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sotis1The Marriage Pact, Wendy Sotis, 2018

Several years ago, Sotis started writing Austen fan fiction, and has published many variations of Elizabeth and Darcy’s relationship, with more promised, but The Marriage Pact is an original Regency romance.

James and Celia have been friends for years, due to connections between their families, and as the story opens they are already attracted to each other. She is seventeen, and not looking forward to her first season, thanks to a pushy mother and a generous income likely to attract all manner of suitors, when she’d prefer to marry for love.

James, older, and heir to an earldom, has a similar desire to marry for love, but is often faced with women seeking only to compromise him, to get his title. He has a mistress, but with Celia coming on to the marriage mart he is starting to think about her a new way. Unfortunately, he learns that plans have already been made for him to marry Celia, at the end of her season, and he is not pleased to learn she has lied to him while participating in the scheme. Celia, of course, has no knowledge of the arrangement.

The core issue is a misunderstanding, and it seems thin material to sustain the story. And, since, this is a friends to lovers story, we miss the meet and initial realization that this person may be someone special. However, there is a lot of backstory to reveal how the marriage pact came about, and its conditions. The latter part of the story addresses the conditions. The plot is enriched by subplots such as a cousin’s pregnancy, unreliable friends, the scheming mistress, and a friend of James who fakes attraction to Celia with the intentions of protecting her and encouraging James.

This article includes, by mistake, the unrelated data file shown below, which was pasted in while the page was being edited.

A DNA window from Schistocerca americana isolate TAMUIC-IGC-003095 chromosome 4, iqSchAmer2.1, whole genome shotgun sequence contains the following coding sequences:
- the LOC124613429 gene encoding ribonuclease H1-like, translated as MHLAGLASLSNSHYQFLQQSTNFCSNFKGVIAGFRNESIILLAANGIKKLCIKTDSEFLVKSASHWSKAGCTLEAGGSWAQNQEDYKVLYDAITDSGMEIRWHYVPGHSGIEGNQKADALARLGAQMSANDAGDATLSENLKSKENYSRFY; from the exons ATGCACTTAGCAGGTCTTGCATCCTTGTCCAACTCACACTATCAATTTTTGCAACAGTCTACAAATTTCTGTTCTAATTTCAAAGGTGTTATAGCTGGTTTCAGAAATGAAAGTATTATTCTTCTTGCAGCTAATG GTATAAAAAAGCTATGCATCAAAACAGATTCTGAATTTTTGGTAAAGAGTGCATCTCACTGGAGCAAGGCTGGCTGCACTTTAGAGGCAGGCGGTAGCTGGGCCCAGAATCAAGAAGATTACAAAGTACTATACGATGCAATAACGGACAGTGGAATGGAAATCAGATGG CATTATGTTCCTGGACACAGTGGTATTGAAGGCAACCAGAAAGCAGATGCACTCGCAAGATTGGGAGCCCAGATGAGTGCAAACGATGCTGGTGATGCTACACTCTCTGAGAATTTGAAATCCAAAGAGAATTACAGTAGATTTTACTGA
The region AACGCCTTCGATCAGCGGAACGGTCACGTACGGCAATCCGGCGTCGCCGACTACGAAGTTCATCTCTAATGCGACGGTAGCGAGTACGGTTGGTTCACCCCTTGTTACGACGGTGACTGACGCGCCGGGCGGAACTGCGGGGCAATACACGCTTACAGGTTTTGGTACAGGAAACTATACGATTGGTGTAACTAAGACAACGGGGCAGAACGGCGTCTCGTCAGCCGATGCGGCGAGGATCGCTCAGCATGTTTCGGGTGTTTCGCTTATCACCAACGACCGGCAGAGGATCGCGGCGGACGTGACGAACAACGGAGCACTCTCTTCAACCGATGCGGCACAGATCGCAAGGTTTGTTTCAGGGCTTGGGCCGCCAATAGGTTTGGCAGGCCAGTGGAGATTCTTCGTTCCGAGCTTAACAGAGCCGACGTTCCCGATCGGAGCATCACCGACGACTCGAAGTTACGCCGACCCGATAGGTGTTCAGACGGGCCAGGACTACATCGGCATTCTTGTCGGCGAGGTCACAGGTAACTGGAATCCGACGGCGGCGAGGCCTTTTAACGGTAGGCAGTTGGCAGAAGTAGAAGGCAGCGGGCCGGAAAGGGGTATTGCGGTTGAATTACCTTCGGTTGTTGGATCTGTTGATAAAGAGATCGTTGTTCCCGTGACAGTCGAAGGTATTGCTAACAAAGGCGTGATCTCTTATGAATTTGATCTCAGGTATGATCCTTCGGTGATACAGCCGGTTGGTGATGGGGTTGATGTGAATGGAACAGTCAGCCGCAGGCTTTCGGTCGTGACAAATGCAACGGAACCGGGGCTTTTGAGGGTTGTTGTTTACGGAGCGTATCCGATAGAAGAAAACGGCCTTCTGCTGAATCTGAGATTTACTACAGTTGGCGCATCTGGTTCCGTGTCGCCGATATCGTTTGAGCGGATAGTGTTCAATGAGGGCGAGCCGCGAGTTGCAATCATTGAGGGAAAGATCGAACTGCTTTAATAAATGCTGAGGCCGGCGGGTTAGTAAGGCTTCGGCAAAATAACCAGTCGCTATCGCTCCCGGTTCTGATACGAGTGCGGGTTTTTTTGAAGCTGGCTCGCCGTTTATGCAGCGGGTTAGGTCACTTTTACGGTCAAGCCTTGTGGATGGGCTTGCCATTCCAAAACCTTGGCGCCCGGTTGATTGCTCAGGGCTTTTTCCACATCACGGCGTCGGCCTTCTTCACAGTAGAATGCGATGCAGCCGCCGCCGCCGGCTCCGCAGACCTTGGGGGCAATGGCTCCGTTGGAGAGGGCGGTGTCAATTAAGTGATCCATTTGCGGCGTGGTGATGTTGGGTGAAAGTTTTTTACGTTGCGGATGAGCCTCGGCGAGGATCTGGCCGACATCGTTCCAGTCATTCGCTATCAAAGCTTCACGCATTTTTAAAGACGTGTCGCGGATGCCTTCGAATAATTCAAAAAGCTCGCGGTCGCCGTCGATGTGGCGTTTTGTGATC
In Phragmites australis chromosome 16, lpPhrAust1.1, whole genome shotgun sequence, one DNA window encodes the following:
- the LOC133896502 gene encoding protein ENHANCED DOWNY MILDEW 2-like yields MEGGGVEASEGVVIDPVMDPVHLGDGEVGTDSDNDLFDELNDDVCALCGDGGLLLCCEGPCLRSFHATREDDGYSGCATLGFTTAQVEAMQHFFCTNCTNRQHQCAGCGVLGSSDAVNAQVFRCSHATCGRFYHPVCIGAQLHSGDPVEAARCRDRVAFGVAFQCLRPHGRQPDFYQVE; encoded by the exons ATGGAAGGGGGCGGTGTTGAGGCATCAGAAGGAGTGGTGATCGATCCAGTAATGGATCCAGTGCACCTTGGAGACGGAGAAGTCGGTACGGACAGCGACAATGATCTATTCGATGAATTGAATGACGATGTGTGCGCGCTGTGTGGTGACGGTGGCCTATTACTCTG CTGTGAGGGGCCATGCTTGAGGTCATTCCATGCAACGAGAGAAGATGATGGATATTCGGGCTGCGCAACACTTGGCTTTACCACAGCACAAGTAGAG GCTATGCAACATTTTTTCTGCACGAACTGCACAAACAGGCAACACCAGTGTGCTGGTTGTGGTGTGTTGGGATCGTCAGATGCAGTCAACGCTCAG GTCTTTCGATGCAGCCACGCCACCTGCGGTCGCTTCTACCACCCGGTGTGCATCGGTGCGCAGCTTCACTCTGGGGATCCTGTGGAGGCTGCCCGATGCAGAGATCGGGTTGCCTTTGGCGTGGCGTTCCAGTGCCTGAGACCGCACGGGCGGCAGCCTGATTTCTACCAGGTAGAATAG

From my reader perspective, James is decidedly unheroic, thinking the worst of his friend with scant evidence, then being slow to accept his mistake and apologize. However, one can enjoy a little Schadenfreude in watching him suffer as he realizes his mistake. From my writer perspective, this book is great example of the importance of having a solid backstory when plotting, and how to reveal it to sustain pacing and interest. There is also good use of repetition in dialogue and structure. The heat level is sweet – nothing more than a kiss – but sexual tension simmers in touches, incidental and intentional, and more humorously in Celia’s observations of her mother’s alterations to the necklines of her gowns.

I watched Pride and Prejudice and Zombies recently, so I’m not up for more Austen fan fiction any time soon, but am looking forward to the next work from Sotis in this series.